If you’re white and work in publishing, the path to creating a more diverse industry that represents the real world is actually a lot clearer than it is for those who are underrepresented. You’re the default; you have access and influence and the ability to drive change from the inside. And thankfully, I know many who are doing exactly that and I appreciate their efforts. But what about the rest of us? How can we help drive change in this industry we care so much about, despite it so often not caring all that much about us?
In these final days of 2015, here we are, with a traditional publishing industry that’s evolved to include new players and business models, alongside an independent publishing industry that’s steadily growing and continually evolving, too. What we haven’t seen are the radical disruptions that so many predicted were right on the horizon…
Between The World and Me, is one of the most important books to be published this decade, surely, possibly even this young century. In context of the long list of tragic events of the past few years (from Trayvon Martin, Eric Garner, and Sandra Bland, to Ferguson, Baltimore, and Charleston), it is timely, but that’s the easy part. It’s the combination of Coates’ framing (a letter to his son) and his raw, unapologetic tone (no white gaze-y appeasement here) that makes it stand out as a singular work that has drawn deserved comparisons to James Baldwin.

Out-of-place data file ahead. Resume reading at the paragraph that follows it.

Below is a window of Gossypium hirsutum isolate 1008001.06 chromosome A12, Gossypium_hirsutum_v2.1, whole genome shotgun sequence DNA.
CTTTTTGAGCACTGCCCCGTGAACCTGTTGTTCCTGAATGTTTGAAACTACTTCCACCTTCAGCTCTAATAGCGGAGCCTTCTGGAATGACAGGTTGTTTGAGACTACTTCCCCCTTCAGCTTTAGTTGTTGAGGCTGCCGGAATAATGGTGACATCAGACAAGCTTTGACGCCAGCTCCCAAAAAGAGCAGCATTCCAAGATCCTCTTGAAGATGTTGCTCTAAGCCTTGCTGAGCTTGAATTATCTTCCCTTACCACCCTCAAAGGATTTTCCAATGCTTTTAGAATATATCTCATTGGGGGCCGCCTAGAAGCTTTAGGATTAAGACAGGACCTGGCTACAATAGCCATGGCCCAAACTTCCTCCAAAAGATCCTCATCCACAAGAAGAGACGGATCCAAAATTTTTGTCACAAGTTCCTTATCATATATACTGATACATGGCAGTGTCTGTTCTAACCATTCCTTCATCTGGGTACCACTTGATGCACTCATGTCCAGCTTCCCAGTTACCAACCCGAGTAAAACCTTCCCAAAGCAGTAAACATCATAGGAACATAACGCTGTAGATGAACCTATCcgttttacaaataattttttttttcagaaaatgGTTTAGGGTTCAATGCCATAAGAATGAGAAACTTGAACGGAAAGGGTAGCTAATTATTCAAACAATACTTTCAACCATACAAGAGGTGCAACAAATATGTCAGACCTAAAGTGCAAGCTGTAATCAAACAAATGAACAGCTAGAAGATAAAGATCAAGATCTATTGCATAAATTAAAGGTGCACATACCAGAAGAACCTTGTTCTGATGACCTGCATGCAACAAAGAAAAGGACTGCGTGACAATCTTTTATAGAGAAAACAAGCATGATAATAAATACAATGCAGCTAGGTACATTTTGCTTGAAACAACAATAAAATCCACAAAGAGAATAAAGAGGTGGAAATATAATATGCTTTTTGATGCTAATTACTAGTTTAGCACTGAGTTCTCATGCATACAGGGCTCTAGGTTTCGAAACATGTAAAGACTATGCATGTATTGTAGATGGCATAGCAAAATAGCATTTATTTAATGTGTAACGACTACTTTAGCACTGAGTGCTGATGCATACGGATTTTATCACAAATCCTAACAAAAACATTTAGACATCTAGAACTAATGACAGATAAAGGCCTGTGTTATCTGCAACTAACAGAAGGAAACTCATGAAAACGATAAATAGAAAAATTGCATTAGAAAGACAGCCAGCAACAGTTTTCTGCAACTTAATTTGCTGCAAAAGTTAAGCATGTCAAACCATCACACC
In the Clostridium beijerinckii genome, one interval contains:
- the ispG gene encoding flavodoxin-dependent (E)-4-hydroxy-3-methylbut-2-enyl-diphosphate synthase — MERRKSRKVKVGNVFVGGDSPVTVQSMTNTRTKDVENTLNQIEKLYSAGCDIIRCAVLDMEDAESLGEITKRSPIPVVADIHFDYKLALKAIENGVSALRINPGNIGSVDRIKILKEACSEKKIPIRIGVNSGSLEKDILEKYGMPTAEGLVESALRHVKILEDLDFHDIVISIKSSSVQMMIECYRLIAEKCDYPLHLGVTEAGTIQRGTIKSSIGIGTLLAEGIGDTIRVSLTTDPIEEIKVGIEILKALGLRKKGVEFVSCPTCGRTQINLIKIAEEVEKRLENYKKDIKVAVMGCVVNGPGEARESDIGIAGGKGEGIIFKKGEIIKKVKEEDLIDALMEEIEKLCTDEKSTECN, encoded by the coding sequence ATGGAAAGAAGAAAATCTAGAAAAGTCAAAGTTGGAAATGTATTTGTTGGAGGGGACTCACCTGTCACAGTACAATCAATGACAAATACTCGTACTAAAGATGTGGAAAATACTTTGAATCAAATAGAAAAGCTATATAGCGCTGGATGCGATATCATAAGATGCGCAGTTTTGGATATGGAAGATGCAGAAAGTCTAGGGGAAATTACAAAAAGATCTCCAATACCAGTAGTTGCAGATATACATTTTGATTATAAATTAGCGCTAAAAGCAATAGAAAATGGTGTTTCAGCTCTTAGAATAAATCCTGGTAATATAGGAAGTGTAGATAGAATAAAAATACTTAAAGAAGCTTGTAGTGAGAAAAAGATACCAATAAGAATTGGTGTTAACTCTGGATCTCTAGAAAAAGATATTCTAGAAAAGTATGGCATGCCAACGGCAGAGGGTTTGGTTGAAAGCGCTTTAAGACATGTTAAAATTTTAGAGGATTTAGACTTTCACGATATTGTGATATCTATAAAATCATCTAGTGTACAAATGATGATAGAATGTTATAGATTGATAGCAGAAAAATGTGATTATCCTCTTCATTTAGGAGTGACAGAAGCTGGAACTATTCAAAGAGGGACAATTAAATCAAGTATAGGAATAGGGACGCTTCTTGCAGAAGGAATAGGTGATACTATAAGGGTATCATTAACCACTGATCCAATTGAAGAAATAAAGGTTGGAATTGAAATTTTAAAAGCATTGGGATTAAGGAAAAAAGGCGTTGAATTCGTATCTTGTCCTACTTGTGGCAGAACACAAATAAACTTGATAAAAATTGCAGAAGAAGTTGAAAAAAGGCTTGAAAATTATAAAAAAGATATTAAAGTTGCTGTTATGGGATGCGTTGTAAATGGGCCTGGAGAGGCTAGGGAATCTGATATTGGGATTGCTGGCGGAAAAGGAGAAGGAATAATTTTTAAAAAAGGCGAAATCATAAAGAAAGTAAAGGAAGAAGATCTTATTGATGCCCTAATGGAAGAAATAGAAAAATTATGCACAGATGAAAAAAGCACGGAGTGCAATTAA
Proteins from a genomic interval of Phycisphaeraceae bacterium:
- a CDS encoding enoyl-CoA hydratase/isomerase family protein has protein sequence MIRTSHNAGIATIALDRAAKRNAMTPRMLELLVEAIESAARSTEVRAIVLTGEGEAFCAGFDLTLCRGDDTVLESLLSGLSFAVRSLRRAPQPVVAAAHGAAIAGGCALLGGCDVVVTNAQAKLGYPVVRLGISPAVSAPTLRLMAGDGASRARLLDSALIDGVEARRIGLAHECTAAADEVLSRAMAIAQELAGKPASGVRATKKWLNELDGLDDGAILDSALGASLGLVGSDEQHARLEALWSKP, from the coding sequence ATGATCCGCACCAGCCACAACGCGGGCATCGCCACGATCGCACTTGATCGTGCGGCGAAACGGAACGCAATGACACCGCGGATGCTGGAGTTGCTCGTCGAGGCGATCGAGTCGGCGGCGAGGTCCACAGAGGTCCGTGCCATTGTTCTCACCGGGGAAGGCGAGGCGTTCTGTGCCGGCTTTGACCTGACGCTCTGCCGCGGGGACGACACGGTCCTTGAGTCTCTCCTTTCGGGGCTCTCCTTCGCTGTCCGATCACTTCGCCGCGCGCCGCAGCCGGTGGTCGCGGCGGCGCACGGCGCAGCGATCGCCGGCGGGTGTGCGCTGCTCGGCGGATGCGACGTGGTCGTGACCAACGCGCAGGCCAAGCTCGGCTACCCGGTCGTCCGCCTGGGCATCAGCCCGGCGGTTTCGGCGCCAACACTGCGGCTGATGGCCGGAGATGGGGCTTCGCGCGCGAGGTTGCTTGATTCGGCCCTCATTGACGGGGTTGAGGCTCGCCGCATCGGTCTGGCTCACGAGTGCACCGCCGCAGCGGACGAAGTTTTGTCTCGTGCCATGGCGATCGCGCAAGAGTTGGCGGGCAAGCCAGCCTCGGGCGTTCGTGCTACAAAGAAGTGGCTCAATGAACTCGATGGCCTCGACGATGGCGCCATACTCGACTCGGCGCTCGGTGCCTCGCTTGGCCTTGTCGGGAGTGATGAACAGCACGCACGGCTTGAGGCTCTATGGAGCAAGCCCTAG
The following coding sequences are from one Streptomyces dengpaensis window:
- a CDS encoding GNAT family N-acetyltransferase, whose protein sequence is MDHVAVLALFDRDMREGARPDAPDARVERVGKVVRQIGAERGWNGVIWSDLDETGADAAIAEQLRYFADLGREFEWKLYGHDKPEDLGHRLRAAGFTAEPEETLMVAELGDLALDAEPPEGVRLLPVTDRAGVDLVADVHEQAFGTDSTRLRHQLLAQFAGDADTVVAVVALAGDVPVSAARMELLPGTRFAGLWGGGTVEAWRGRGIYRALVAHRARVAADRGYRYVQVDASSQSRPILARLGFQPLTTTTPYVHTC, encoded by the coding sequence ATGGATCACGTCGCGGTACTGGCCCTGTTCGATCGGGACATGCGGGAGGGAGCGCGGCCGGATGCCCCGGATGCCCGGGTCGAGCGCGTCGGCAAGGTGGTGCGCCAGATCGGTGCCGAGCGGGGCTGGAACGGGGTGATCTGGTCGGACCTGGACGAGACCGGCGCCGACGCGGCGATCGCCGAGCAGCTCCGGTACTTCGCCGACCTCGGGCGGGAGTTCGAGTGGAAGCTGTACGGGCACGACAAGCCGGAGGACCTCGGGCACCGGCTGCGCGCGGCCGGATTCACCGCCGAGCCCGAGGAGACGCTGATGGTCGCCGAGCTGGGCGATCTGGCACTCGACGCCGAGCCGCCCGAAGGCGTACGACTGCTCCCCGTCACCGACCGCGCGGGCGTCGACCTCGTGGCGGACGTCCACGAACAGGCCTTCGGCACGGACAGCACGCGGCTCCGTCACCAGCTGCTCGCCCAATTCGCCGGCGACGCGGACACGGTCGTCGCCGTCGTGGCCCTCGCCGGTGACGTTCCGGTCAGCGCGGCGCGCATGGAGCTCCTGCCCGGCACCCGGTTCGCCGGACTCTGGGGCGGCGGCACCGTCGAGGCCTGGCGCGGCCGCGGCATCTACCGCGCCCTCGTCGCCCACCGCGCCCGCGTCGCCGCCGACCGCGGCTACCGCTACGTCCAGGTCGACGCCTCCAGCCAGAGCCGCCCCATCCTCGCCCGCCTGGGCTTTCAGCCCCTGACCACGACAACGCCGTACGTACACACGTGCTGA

Don’t be fooled / by the cul de sac / the gingerbreading / the German engineering
RPGs, simulations, and strategy games are my preferred genres, but I’ve played and enjoyed several shooters that prioritized story over gameplay (BioShock Infinite), explored the moral gray areas of violence as a solution (Spec-Ops: The Line), or whose sci-fi settings simply put things in a less problematic context (Halo). The timing of Hardline’s switch from military fantasy to militarized police fantasy couldn’t possibly be worse, either, in light of the ongoing problems in Ferguson, MO, one of the more egregious examples of a systemic cultural problem in this country that most video games either completely ignore or cynically tap into.